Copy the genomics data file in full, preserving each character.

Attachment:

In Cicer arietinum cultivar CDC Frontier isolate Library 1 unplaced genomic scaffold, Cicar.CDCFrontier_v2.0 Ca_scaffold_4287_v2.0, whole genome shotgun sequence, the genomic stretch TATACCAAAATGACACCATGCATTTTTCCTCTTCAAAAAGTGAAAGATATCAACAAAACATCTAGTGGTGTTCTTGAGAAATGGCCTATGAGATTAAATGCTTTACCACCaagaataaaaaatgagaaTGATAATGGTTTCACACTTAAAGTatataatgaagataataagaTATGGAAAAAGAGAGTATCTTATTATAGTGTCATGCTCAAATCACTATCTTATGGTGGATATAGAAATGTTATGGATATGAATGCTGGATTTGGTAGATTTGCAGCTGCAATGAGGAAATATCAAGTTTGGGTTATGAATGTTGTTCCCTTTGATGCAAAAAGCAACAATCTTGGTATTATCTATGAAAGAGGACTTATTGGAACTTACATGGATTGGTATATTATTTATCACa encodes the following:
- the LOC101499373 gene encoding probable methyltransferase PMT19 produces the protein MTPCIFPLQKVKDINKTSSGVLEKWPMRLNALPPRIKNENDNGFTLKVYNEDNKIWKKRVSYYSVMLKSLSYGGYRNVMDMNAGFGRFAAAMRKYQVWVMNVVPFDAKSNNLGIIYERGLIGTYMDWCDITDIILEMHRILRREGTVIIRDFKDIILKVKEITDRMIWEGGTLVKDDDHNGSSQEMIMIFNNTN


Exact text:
In Cicer arietinum cultivar CDC Frontier isolate Library 1 unplaced genomic scaffold, Cicar.CDCFrontier_v2.0 Ca_scaffold_4287_v2.0, whole genome shotgun sequence, the genomic stretch TATACCAAAATGACACCATGCATTTTTCCTCTTCAAAAAGTGAAAGATATCAACAAAACATCTAGTGGTGTTCTTGAGAAATGGCCTATGAGATTAAATGCTTTACCACCaagaataaaaaatgagaaTGATAATGGTTTCACACTTAAAGTatataatgaagataataagaTATGGAAAAAGAGAGTATCTTATTATAGTGTCATGCTCAAATCACTATCTTATGGTGGATATAGAAATGTTATGGATATGAATGCTGGATTTGGTAGATTTGCAGCTGCAATGAGGAAATATCAAGTTTGGGTTATGAATGTTGTTCCCTTTGATGCAAAAAGCAACAATCTTGGTATTATCTATGAAAGAGGACTTATTGGAACTTACATGGATTGGTATATTATTTATCACa encodes the following:
- the LOC101499373 gene encoding probable methyltransferase PMT19 produces the protein MTPCIFPLQKVKDINKTSSGVLEKWPMRLNALPPRIKNENDNGFTLKVYNEDNKIWKKRVSYYSVMLKSLSYGGYRNVMDMNAGFGRFAAAMRKYQVWVMNVVPFDAKSNNLGIIYERGLIGTYMDWCDITDIILEMHRILRREGTVIIRDFKDIILKVKEITDRMIWEGGTLVKDDDHNGSSQEMIMIFNNTN